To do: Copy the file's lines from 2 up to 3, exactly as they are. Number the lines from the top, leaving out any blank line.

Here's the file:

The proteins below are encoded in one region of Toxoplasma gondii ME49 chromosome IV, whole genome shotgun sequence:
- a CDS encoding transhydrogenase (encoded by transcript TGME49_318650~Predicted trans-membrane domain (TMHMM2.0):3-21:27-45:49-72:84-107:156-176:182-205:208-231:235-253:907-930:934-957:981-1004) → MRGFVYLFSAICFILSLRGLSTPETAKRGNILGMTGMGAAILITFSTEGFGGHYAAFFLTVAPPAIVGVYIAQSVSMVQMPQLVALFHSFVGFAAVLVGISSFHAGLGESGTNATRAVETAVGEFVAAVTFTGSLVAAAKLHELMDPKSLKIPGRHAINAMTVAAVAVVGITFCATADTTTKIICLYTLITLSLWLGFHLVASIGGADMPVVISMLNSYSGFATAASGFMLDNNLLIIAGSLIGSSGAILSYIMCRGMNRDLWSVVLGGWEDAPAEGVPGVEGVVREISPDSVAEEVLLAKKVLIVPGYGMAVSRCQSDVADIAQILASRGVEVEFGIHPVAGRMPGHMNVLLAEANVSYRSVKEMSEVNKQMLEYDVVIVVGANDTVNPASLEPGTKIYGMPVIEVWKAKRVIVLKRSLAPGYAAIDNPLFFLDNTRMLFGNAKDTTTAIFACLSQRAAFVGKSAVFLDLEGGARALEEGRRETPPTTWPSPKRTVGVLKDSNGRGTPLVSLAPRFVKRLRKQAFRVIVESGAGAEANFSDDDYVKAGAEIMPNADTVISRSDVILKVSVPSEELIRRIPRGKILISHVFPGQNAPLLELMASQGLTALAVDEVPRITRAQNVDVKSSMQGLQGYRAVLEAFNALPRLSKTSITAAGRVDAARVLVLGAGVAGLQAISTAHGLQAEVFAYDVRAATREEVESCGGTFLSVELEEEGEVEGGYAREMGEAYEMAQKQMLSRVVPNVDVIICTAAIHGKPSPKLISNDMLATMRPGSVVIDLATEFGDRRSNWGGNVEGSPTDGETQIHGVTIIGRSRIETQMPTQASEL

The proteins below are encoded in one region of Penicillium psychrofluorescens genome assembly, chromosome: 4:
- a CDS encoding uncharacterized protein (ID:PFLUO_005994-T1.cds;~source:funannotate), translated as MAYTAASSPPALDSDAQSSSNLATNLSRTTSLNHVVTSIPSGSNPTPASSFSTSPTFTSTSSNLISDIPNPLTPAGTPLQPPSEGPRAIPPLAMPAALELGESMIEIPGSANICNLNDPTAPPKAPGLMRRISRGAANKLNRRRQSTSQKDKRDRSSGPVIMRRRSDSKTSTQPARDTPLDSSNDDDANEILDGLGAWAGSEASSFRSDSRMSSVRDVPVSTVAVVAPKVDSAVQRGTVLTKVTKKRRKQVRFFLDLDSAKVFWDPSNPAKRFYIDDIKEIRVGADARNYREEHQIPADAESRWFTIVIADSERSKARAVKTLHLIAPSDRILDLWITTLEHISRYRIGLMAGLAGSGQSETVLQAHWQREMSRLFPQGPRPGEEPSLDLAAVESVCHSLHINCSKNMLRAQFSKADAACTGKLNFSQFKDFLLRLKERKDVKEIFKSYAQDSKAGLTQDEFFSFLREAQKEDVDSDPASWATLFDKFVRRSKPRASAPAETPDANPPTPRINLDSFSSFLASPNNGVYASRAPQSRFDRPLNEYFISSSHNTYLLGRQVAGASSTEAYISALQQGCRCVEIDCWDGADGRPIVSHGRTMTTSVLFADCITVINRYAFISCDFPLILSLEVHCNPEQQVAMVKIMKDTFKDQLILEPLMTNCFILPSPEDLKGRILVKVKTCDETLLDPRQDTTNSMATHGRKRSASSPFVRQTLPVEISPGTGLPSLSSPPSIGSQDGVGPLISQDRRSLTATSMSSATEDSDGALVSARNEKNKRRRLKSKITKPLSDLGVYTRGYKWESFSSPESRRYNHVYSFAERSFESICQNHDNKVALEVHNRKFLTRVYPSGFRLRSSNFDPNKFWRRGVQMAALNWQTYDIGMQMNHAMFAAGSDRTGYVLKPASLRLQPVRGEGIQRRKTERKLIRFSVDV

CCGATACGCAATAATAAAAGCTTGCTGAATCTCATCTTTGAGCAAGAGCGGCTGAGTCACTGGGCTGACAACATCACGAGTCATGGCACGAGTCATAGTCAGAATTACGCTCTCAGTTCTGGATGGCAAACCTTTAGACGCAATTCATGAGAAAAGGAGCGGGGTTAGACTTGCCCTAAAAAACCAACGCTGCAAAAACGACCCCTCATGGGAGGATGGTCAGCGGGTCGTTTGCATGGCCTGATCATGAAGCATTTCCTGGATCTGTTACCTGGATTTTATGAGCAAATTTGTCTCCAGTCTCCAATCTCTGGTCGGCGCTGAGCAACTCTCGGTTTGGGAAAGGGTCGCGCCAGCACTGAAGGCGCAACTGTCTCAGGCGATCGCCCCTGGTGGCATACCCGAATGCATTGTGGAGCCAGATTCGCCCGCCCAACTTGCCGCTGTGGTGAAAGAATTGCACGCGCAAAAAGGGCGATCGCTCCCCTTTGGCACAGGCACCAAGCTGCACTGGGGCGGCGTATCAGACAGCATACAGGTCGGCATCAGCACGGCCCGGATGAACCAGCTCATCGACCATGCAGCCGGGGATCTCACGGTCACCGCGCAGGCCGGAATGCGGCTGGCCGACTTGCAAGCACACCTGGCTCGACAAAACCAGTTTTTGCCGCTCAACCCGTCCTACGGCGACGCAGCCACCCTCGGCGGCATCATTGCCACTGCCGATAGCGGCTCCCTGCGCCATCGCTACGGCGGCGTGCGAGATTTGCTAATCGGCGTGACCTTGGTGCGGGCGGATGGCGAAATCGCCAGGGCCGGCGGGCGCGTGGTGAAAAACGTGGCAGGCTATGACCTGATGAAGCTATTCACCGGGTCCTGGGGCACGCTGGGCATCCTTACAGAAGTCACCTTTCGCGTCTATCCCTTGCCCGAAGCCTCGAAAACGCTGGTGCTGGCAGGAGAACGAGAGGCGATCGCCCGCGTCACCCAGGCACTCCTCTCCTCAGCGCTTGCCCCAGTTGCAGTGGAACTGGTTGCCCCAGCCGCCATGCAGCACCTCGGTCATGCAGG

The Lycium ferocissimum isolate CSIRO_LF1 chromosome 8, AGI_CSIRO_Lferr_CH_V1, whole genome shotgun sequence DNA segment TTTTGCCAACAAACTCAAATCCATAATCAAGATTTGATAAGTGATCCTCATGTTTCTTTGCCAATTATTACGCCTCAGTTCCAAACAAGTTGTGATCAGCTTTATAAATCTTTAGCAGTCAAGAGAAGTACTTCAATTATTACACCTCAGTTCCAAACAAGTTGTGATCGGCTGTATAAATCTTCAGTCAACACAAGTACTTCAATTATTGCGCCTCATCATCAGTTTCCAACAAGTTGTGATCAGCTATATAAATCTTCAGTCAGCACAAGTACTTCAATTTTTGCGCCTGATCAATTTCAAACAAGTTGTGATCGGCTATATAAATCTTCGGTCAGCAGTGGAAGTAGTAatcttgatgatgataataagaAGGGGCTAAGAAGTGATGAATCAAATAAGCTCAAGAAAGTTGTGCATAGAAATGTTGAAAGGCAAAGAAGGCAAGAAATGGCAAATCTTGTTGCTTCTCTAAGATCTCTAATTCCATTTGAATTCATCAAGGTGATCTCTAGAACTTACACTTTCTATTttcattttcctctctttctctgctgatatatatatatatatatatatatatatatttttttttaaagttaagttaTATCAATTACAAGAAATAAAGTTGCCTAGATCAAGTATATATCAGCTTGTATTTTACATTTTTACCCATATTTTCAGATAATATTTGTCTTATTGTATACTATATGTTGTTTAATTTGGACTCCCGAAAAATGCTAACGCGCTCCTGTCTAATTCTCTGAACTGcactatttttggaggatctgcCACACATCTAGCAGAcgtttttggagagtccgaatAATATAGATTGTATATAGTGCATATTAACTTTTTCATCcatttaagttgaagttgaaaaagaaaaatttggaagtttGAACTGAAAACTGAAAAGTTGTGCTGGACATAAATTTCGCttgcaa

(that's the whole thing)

- a CDS encoding transhydrogenase (encoded by transcript TGME49_318650~Predicted trans-membrane domain (TMHMM2.0):3-21:27-45:49-72:84-107:156-176:182-205:208-231:235-253:907-930:934-957:981-1004) → MRGFVYLFSAICFILSLRGLSTPETAKRGNILGMTGMGAAILITFSTEGFGGHYAAFFLTVAPPAIVGVYIAQSVSMVQMPQLVALFHSFVGFAAVLVGISSFHAGLGESGTNATRAVETAVGEFVAAVTFTGSLVAAAKLHELMDPKSLKIPGRHAINAMTVAAVAVVGITFCATADTTTKIICLYTLITLSLWLGFHLVASIGGADMPVVISMLNSYSGFATAASGFMLDNNLLIIAGSLIGSSGAILSYIMCRGMNRDLWSVVLGGWEDAPAEGVPGVEGVVREISPDSVAEEVLLAKKVLIVPGYGMAVSRCQSDVADIAQILASRGVEVEFGIHPVAGRMPGHMNVLLAEANVSYRSVKEMSEVNKQMLEYDVVIVVGANDTVNPASLEPGTKIYGMPVIEVWKAKRVIVLKRSLAPGYAAIDNPLFFLDNTRMLFGNAKDTTTAIFACLSQRAAFVGKSAVFLDLEGGARALEEGRRETPPTTWPSPKRTVGVLKDSNGRGTPLVSLAPRFVKRLRKQAFRVIVESGAGAEANFSDDDYVKAGAEIMPNADTVISRSDVILKVSVPSEELIRRIPRGKILISHVFPGQNAPLLELMASQGLTALAVDEVPRITRAQNVDVKSSMQGLQGYRAVLEAFNALPRLSKTSITAAGRVDAARVLVLGAGVAGLQAISTAHGLQAEVFAYDVRAATREEVESCGGTFLSVELEEEGEVEGGYAREMGEAYEMAQKQMLSRVVPNVDVIICTAAIHGKPSPKLISNDMLATMRPGSVVIDLATEFGDRRSNWGGNVEGSPTDGETQIHGVTIIGRSRIETQMPTQASEL

The proteins below are encoded in one region of Penicillium psychrofluorescens genome assembly, chromosome: 4: